It’s rare for a novelist to adapt and direct an adaptation of their work, yet Stephen Chbosky has done just that with this bit of bildungsroman. It’s rarer still for a film to make a promise that it so resolutely fails to deliver. What exactly are the perks of being a wallflower? Chbosky’s as short on answers as he is on vowels.
Entry into this dysfunctional sect, headed by Emma Watson and Ezra Miller, is contingent on a history of abuse, either carefully stowed or heavily repressed. Hating yourself is mandatory; so too having an identity crisis that you compensate for by trying too hard – affectations galore, or too little, in which case you end up like Logan Lerman’s Charlie – a sweet kid with no discernable personality whatsoever.
To the well-adjusted and fully rounded mind, bullying is a nigh on incomprehensible phenomenon: the practice of sociopaths who mysteriously, deviantly, get off on cruelty. In introducing us to Watson’s band of saccharine misfits, Chbosky seems to be challenging us to empathise with the schoolyard antagoniser for the first time. This wasn’t what we signed on for; we were supposed to feel better about our anomic bent; this was billed as a celebration of difference; yet there are moments in this movie when you want to bind Charlie to a chair and force him to eat his mix tapes.
Miller and co. have the bare-faced gall to mock Watson’s pretentious boyfriend for spouting shit like “I don’t write poetry, it writes me”, while vomiting up similar platitudinous gunk – “welcome to the island of misfit toys”, “I feel infinite”, etc. The movie feels potentially infinite in these moments; you want to reach through the screen, shake these living art works, with their ornate phraseology and carefully chosen accessories, and say ‘this is why happy people won’t talk to you!’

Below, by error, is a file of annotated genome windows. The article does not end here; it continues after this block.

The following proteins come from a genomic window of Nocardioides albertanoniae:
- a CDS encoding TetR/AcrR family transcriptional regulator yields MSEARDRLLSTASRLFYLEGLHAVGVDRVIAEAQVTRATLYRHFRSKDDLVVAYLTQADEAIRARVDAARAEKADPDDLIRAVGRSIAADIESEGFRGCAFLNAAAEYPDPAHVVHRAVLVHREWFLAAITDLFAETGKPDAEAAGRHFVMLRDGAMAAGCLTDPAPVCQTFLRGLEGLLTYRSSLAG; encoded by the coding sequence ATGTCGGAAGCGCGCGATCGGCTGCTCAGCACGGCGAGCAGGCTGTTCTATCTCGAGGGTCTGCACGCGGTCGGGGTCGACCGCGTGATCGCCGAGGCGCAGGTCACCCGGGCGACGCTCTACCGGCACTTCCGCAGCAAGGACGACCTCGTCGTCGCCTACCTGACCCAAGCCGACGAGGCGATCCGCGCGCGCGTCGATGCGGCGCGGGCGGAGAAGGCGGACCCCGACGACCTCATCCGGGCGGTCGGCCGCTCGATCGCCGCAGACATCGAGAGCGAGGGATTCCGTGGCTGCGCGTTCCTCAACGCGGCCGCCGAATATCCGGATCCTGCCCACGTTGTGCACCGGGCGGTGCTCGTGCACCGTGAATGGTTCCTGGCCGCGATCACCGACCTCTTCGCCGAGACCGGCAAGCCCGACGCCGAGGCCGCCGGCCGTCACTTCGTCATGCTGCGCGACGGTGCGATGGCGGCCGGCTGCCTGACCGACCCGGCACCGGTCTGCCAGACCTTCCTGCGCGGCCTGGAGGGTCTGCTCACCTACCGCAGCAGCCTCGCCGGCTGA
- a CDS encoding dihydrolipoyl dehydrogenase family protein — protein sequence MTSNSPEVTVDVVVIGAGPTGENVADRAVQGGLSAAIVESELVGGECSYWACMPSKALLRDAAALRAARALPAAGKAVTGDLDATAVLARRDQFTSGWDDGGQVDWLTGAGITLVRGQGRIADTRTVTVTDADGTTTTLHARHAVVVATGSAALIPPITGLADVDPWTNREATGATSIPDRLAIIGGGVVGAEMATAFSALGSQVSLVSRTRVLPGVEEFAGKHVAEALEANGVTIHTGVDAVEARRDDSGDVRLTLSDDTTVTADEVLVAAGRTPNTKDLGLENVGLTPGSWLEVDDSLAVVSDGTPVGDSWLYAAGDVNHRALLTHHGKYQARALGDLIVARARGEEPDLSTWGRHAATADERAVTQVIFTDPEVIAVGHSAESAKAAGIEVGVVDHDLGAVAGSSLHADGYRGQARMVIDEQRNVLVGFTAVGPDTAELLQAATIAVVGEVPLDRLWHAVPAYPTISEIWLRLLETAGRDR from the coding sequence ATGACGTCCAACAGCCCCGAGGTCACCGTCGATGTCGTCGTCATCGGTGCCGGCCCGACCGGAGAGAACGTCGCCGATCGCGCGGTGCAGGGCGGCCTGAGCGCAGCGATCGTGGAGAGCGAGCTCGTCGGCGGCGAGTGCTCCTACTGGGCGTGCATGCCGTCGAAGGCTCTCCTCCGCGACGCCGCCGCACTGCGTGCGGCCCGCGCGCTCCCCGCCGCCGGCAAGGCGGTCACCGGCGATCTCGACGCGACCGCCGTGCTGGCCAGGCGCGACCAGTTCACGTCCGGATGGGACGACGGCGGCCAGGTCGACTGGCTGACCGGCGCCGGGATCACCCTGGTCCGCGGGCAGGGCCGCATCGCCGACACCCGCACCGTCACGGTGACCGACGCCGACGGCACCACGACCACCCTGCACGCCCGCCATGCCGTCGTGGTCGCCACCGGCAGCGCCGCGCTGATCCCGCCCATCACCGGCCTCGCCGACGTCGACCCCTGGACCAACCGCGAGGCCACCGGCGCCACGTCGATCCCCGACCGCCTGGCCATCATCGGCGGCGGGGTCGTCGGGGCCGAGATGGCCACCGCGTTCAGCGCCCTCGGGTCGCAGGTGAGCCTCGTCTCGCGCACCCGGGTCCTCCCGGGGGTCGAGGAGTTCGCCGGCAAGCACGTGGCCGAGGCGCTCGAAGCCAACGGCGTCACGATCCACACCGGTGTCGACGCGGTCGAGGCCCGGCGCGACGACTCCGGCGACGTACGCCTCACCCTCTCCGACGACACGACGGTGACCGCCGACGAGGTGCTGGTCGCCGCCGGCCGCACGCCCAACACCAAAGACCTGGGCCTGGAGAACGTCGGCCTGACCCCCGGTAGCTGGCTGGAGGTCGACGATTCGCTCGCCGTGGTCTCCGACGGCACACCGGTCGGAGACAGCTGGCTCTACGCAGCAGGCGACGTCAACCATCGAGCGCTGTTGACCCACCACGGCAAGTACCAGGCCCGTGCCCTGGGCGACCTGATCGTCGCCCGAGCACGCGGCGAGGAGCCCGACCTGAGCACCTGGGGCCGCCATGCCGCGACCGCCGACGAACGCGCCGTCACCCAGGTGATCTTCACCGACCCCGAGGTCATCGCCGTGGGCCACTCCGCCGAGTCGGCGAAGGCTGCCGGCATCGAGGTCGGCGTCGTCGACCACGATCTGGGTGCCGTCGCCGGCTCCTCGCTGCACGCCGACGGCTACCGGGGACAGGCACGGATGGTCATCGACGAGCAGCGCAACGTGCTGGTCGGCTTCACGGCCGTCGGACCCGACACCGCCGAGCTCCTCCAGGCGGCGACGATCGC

Of course in this movie you’d be portrayed as a middling, narrow-minded waste of bone and tissue for thinking such a thing but such stereotyping betrays Chbosky’s ignorance of that constituency. Secretly we all yearn for a little anarchy; a touch of colour and imagination in our humanoids, but self-awareness, an irony gland – that’s the stuff – not this kind of nook conformity rebranded as militant individualism.
From the normally reliable adults down – witness Paul Rudd as an unbearably earnest English teacher whose cynicism has been checked at the studio door, plus a meek Joan Cusack – the film’s populated with characters existing in an arid world: a place where people get stoned and crave a milkshake, where everyone’s bright but curiously witless, where a connoisseur of ‘80’s music has never heard of David Bowie or Heroes, one of his greatest hits.
That isn’t to say this beige flick, destined to become the movie of choice for groups of girls on sleepovers, doesn’t have its merits. There are uniformly excellent performances, particularly from Ezra Miller who inhabits his character in much the same way he wowed in We Need to Talk About Kevin and Emma Watson, the only useful by-product of the Harry Potter franchise, who’s graceful and vulnerable here; the kind of girlfriend every teenage boy would have wanted until they discovered her affection was rooted in warped sexuality. Seriously though Emma, you’ve never heard Heroes? Really?